Getting Christmas Present off to a good start
I’m betting there’s a little Scrooge in all of us. It’s the part that bah humbugs other peoples’ fantasies or gives less when we could give more.
Fortunately, even old Ebenezer was capable of reformation. Not only was he born again but with total recall. Credit a confrontation with the ghosts of Christmas Past for his transformation.
Again, I’m betting that anyone past twenty entertains ghosts of a similar sort. They come to haunt us every year around this time. I remember Bill, a hunky 16-year-old. We went head to head under the mistletoe as often as possible, held hands, sat by the fire, and took long walks.
For Christmas, he gave me a teddy bear. I gave him a bird book. Years later my mother ran into Bill on the street. “Tell Toni I still have that bird book,” he urged, adding, “I’m a game warden now.”
Did I shape Bill’s career path? Not likely, but I still have his teddy bear.
My ghosts of Christmas past center around holiday dances, slinky dresses, charm bracelets and friendship rings. Maybe you cherish memories of a first Christmas as a newly wed, a son’s shiny red tricycle, a daughter singing in the choir.
Admit it, we all entertain such bittersweet companions come holiday season. Fortunately, Scrooge set us a good example. An evocative glimpse of the past and a warning peek at future possibilities was all it took to rouse the realist in him.
The only Christmas that we can do anything about is this one. Scrooge was quick to jump on that. He got the Fa la la la number down pat, setting an example that’s lasted for more than 150 years.
Time now to gather friends and family around us, go out, see, be seen, and create new memories.
Jackson’s National Hotel
launches the season with a tree lighting ceremony Dec. 1 at 7 p.m. Expect carolers, cookies, sleigh rides down Main Street, even Santa himself. More adult pleasures include glasses of mulled wine or National Nog by the fire. The National’s Christmas calendar lists five “Believe Luncheons” and three Sugar Plum Teas, but their most exciting holiday offering is Christmas dinner.
For starters, guests may choose between Stilton cheese soup or cranberry spinach salad, with candied walnuts, crumbled walnuts, crumbled goat cheese and blood orange vinaigrette, then progress to goose with cranberry walnut dressing, mashed potatoes with gravy, pan roasted Brussels sprouts with bacon and sweet potato casserole.
The dessert options include eggnog cheesecake, figgy pudding or English trifle. The price is $35 for adults, $30 for seniors and $25 for children under 12. For reservations, call 223-0500.
I don’t know how many times Charles and I have enjoyed Christmas dinner at Murphys Hotel. It’s become a tradition for us. Whether with friends or just each other, we always have a wonderful time. No shopping, no cooking and, best of all, no dishes. Yippppppy!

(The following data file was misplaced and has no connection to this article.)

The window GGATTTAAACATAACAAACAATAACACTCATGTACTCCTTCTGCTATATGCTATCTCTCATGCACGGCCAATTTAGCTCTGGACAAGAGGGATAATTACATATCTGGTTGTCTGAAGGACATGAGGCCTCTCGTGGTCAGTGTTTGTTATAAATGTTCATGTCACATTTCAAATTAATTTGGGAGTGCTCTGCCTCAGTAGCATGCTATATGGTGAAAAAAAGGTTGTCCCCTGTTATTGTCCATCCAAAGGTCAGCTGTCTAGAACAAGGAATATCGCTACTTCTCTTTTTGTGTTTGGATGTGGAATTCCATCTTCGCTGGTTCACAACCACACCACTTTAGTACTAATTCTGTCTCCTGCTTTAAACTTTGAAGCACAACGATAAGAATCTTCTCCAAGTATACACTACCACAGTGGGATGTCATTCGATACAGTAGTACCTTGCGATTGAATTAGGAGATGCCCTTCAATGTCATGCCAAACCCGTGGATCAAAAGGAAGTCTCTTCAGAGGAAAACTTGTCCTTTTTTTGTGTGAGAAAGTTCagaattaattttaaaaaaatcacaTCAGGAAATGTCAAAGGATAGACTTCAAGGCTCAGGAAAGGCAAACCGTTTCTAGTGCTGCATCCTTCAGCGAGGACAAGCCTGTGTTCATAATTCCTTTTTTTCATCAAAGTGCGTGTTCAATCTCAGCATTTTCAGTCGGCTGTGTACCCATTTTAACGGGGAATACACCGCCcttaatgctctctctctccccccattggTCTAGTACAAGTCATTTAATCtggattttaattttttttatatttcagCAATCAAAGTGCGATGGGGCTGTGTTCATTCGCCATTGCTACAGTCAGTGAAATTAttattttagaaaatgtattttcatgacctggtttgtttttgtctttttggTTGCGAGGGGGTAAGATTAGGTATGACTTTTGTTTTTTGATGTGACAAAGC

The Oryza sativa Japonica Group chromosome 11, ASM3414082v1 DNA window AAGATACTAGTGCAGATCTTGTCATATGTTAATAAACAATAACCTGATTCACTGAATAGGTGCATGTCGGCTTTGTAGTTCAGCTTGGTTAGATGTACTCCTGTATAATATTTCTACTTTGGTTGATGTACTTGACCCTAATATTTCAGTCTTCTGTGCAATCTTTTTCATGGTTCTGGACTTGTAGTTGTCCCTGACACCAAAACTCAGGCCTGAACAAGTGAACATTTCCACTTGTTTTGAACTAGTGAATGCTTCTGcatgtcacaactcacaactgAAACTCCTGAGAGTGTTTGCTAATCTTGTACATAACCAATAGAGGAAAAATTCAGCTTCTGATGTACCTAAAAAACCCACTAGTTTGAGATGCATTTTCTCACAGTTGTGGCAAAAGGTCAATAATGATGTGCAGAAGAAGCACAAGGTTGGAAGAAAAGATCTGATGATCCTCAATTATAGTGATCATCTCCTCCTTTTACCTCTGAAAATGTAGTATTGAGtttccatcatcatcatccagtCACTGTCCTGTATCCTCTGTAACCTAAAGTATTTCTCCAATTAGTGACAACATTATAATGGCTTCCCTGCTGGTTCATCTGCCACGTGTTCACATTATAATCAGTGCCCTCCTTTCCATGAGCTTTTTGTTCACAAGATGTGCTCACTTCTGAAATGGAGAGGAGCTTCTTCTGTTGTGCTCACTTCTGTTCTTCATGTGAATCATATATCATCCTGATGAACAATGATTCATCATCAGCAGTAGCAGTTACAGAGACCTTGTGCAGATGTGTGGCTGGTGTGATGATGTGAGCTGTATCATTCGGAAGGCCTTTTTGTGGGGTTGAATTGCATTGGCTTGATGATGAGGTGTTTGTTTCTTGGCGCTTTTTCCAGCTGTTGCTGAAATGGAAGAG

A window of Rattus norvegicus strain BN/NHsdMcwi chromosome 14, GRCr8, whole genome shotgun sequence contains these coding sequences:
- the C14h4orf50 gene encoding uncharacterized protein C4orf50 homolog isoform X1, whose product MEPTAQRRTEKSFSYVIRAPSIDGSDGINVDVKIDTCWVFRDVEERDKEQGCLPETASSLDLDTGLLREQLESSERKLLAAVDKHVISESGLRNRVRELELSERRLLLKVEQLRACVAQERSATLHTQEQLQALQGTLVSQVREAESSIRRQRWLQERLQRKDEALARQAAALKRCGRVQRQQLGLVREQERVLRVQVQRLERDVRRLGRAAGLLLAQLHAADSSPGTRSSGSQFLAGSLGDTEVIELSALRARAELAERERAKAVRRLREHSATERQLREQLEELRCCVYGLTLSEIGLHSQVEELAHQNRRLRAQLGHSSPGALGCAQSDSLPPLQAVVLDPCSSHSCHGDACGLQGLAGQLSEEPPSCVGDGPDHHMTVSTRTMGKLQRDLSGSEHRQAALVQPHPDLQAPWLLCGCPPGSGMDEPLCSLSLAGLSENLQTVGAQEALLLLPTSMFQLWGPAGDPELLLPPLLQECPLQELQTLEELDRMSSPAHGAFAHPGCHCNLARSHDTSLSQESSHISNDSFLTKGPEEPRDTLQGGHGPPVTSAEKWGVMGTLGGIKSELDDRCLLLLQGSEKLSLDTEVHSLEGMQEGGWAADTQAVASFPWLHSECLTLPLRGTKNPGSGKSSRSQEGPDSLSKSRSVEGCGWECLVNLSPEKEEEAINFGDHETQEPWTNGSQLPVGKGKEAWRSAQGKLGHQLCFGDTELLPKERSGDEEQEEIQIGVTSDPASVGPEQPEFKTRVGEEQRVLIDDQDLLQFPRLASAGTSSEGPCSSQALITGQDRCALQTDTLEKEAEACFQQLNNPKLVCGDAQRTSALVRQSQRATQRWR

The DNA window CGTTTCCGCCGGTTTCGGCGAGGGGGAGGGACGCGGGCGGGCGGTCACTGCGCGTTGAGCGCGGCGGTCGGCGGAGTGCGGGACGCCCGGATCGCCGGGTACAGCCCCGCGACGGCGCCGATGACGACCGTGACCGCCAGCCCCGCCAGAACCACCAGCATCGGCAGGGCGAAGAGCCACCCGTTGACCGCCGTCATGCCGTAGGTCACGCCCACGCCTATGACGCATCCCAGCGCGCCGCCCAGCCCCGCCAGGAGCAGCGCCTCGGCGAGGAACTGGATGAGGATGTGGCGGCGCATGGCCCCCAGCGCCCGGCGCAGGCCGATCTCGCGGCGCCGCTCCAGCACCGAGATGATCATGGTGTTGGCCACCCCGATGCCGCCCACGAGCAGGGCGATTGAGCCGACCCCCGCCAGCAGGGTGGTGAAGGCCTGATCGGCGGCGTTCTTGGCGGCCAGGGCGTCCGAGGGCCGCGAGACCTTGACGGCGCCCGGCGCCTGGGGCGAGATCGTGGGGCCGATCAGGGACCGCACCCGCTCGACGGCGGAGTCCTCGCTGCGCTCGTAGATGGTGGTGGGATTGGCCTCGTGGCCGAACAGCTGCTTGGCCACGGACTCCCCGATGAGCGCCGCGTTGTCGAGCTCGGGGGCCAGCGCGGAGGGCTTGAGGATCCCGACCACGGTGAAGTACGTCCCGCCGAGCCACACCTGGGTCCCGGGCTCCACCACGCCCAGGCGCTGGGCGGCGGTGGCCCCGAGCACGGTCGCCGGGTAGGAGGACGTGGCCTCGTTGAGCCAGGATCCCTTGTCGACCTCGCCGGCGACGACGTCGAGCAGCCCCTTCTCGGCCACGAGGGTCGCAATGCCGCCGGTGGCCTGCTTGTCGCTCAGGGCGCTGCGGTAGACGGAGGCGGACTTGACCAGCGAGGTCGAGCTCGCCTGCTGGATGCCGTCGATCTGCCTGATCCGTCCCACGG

Another advantage is variety. Everyone has exactly what they want. Dinners include a choice of soup or salad and desserts, but in between there were many other choices.
Charles likes the slow roasted prime rib for $32.95. I prefer lamb t-bone topped with caramelized onion, dried cherry and aged cheddar compote drizzled with mint demi glaze, $28.95.
There’s also bone in ham steak with pineapple maple glaze ($32.95) and filet mignon topped with Dungeness crab and béarnaise sauce ($39.95), even house-made smoked salmon raviolis tossed in roasted garlic and butternut squash cream sauce ($31.95). You see, something for everyone.
Hotel opened in 1856 as a stopping point along the stagecoach route to Big Trees. Today it’s thought to be the oldest operating wooden hotel in California. No wonder Murphys has that Charles Dickens “God Bless us everyone” feel to it.
Dorian Faught recently sold the place, but the new guys—they really are guys, each in his early thirties—Brian Goss, Kevin Clerico and Joel Lacitignola promise to hold to the old Ho! Ho! Ho! tradition. Call 728 -3444 for reservations.
If luck’s a lady to you, this could be a green Christmas. Green as in money not holly leaves. The Lone Wolf in the Jackson Rancheria is a worldly alternative to the traditional groaning board.
A stroll through the casino makes for a rather adult Christmas but, happily, the noble wolf den upstairs is far from the madding crowd. You won’t hear a single slot machine and can breath easy because there’s no smoking. Plus, unlike the casino downstairs, you’re allowed wine and cocktails. (That wolf pours a mean martini.)
The restaurant is inviting with a massive fireplace, well spaced mahogany tables and snug, intimate booths for couples.
Though primarily a steak house—every cut you can think of priced from $21 to $42—the bistro serves herb crusted lamb chops $24) fettuccini primavera ($14) and even broiled Australian lobster tail ($48).
The Lone Wolf is owned by the Jackson Rancheria Band of Miwuk Indians, a sovereign government. That translates down to no tax. When the menu says, $21 or $48, that’s exactly what you pay. Now, isn’t that a nice treat to tuck into your Christmas stocking? For reservations, call 223- 8680.
Inevitably Christmas 2012 will join the other ghosts. Ensure that it’s a happy one by making holiday plans early. Only a handful of local restaurants will be open. To ensure a cool Yule, reserve now.